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That is not a principle; it is a case. Equally, we have to take into account the fact that in some parts of the country it is very difficult to secure publicity, so there has to be some residual allowance. I believe that the current allowance is far too much; it is excessive and enables some Members of Parliament to do very little work and yet promote themselves through a lot of publicity in these leaflets.

In my amendment, which I am using this debate on the clause to discuss, I am saying that we should review the allowance system. We should tighten up on the regime and return to the principle of the trigger, which worked perfectly well in the old days when I was in the House of Commons. It was only when people started abusing the trigger with these trunks full of cash, which they could pour on individual marginal seats, that it all went wrong. We should concentrate on controlling that and go back to the principle of the trigger, which worked perfectly well.

Lord Marland: I do not think that we can allow this to go unresponded. First, on a point of order, I think that the noble Lord in referring to Angus Maude meant Francis Maude. But I am concerned with his obsession with the noble Lord, Lord Ashcroft, and I think that treatment needs to be given.

In his dialogue, the noble Lord shot his own fox to a certain extent. First, he implied that the noble Lord, Lord Ashcroft, was responsible for funding the campaign entirely, then he referred to the fact that he did it in consortium. I should like to add some factual evidence to that: in fact, it was a match funding plan with central office. When the noble Lord, Lord Ashcroft, raised money, central office raised money. So a very broad donor base applied.

The noble Lord said that the noble Lord, Lord Ashcroft, had exposed a loophole. I do not think that I need to answer to the Labour Party about exposing loopholes in election funding—and I am sure that we are ad idem that there are far bigger loopholes than this one that need closing.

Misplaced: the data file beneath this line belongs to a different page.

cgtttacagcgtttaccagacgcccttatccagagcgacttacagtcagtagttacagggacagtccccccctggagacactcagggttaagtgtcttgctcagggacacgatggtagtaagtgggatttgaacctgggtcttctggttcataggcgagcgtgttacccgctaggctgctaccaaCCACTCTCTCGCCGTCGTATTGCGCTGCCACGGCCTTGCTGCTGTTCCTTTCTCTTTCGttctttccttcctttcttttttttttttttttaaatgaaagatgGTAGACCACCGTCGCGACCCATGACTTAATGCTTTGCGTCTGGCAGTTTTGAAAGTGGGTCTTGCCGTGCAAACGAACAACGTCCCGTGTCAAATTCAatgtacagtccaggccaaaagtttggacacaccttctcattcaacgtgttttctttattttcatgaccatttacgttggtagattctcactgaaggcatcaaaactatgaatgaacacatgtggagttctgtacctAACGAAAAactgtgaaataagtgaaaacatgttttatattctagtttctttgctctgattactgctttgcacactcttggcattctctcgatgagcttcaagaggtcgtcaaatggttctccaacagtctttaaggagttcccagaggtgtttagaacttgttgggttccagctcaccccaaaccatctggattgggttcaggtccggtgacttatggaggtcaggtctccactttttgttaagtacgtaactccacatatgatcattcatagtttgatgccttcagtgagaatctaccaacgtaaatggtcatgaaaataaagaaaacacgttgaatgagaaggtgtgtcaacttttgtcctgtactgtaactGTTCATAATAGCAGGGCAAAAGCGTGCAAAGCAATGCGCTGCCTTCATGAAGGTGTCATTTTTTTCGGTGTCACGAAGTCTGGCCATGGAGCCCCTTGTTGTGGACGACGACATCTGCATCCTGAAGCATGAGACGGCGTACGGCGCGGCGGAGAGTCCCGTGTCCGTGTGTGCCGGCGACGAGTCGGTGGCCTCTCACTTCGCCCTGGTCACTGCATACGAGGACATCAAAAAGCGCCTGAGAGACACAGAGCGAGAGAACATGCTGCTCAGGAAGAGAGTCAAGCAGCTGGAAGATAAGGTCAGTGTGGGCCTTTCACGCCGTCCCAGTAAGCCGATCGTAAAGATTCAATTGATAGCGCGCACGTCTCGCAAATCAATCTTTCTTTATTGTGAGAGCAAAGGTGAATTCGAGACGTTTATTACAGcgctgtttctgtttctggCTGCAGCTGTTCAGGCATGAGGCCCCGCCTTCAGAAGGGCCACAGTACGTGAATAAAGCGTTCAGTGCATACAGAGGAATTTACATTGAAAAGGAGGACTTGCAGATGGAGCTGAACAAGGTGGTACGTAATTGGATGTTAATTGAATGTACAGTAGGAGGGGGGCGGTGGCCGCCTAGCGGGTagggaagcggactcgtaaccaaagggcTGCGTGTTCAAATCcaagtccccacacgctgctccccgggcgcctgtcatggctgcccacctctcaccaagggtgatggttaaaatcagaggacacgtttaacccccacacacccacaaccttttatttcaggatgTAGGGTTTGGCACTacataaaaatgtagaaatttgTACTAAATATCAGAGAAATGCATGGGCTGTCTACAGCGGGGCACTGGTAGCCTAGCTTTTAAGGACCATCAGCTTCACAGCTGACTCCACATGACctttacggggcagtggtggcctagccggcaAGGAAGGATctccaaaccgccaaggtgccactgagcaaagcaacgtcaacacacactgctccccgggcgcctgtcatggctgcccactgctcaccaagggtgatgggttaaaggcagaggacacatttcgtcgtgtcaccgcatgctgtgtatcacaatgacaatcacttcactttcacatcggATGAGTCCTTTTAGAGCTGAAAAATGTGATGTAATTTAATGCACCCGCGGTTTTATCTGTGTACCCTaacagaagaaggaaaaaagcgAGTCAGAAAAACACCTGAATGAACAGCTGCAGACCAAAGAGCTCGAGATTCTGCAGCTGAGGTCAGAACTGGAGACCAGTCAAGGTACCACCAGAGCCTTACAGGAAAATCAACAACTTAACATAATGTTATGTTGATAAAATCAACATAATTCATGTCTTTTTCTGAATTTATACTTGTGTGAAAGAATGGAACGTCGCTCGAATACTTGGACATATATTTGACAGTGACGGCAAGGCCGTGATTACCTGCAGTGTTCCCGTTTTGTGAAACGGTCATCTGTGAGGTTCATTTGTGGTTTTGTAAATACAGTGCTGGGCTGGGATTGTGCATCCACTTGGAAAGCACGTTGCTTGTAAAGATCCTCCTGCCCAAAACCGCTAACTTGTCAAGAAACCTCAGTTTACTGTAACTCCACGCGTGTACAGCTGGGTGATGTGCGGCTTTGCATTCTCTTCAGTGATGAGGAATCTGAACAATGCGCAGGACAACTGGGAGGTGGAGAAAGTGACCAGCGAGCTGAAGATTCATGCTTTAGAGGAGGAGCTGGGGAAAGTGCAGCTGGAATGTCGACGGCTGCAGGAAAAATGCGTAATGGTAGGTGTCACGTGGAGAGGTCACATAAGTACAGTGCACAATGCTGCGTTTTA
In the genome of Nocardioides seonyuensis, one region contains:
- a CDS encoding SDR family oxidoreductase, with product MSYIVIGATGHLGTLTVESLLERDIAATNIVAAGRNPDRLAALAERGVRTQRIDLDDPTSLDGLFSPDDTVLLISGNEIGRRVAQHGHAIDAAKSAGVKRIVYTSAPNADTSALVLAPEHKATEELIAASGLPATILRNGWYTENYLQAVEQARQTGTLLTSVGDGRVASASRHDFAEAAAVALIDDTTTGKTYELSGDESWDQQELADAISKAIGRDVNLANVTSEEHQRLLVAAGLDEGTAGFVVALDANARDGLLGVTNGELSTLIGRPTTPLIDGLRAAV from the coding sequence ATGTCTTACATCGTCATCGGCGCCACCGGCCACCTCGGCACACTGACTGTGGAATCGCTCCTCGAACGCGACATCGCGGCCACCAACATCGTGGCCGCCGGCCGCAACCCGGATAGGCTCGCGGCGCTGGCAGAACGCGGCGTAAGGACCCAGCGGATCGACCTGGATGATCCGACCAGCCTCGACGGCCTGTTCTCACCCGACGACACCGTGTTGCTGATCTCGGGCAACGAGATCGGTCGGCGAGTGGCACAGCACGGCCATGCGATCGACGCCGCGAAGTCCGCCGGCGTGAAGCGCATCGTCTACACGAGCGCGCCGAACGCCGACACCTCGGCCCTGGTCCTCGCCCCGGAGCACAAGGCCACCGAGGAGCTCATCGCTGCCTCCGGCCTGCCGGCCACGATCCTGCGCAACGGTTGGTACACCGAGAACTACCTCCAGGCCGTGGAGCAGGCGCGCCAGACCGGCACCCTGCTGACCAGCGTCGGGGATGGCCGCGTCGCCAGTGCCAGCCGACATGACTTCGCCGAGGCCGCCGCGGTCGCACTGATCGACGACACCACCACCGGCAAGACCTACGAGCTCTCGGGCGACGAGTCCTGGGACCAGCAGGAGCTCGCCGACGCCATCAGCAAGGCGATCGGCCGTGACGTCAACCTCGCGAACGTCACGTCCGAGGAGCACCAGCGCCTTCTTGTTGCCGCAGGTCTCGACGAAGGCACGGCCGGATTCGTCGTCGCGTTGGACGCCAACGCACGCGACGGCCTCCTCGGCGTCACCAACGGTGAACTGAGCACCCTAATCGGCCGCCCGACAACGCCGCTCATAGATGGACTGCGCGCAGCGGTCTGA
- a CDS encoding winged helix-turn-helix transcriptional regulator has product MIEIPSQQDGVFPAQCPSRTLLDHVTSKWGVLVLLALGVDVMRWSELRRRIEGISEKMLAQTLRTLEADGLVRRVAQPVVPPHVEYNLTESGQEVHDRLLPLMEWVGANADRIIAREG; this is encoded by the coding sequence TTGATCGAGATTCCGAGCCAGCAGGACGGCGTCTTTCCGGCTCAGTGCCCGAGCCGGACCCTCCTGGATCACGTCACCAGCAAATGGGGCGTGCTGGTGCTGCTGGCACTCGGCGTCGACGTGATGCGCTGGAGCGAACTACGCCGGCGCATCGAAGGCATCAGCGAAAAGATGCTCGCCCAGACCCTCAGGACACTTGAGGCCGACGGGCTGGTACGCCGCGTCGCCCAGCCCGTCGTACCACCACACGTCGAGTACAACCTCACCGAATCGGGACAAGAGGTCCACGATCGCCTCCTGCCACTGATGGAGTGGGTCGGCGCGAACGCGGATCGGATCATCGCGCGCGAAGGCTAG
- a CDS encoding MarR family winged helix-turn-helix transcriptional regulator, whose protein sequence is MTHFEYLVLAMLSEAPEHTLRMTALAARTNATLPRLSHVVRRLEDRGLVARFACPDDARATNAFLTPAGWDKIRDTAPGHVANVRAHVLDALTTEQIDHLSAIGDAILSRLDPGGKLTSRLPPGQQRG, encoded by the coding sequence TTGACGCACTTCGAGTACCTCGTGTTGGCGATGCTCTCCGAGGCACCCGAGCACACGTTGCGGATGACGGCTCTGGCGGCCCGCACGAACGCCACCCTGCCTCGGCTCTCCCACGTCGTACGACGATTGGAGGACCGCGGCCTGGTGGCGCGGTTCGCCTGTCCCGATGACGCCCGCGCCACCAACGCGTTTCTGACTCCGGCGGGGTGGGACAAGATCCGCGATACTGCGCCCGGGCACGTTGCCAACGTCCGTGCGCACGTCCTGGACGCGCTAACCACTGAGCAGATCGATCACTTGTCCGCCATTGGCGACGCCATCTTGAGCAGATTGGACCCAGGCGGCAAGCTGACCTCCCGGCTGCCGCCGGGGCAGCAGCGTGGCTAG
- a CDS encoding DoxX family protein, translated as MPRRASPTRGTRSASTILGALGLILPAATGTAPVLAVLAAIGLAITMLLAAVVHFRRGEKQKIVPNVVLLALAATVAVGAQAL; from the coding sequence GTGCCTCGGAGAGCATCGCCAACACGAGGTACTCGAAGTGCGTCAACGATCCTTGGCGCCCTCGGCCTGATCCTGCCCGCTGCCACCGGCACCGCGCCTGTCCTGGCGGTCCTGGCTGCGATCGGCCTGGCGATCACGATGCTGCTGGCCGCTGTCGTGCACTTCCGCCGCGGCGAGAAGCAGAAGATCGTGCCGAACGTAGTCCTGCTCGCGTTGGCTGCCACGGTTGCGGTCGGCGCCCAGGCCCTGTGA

Finally, the great merit of the money of the noble Lord, Lord Ashcroft, and others—I stress “others”—is that it counters the vast amount of union money going into these target seats, union activity in the form of individuals canvassing and leafleting and the substantial advantage that a sitting MP has with the expenses that are available to him to fight the seat. The obsession falls down completely because, unless my understanding is wrong, the Labour Party won the previous election with a very substantial majority.

4 pm

Baroness Gould of Potternewton: I spoke on this issue briefly yesterday. I am undecided about what is in the legislation. I am not certain that it resolves the problem. I do not understand the 55 months, as most elections are over in 48 months. Therefore, that is a nonsense. That is what worries me. I want to know what happens next and I will try to find that out. However, to go back, the 2000 Act provided a loophole for expenditure, which was opposed at that time by the Conservative Front Bench. I say with

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great respect to my noble friend, as I do not want to embarrass him in any way, that at the very end of a very long session on the 2000 Bill he said that if it was at all possible he would come back to the points that had been made. It was not his fault that it was not possible to do so. Had that been possible, we might not be in this position today. Given the support of the Conservative Front Bench and the comments made at that time by the noble Lord, Lord Rennard, who was opposed to the relevant measures in the 2000 Bill, as I was, we could have made changes at that time. Unfortunately, that was not to be, which was no one’s fault.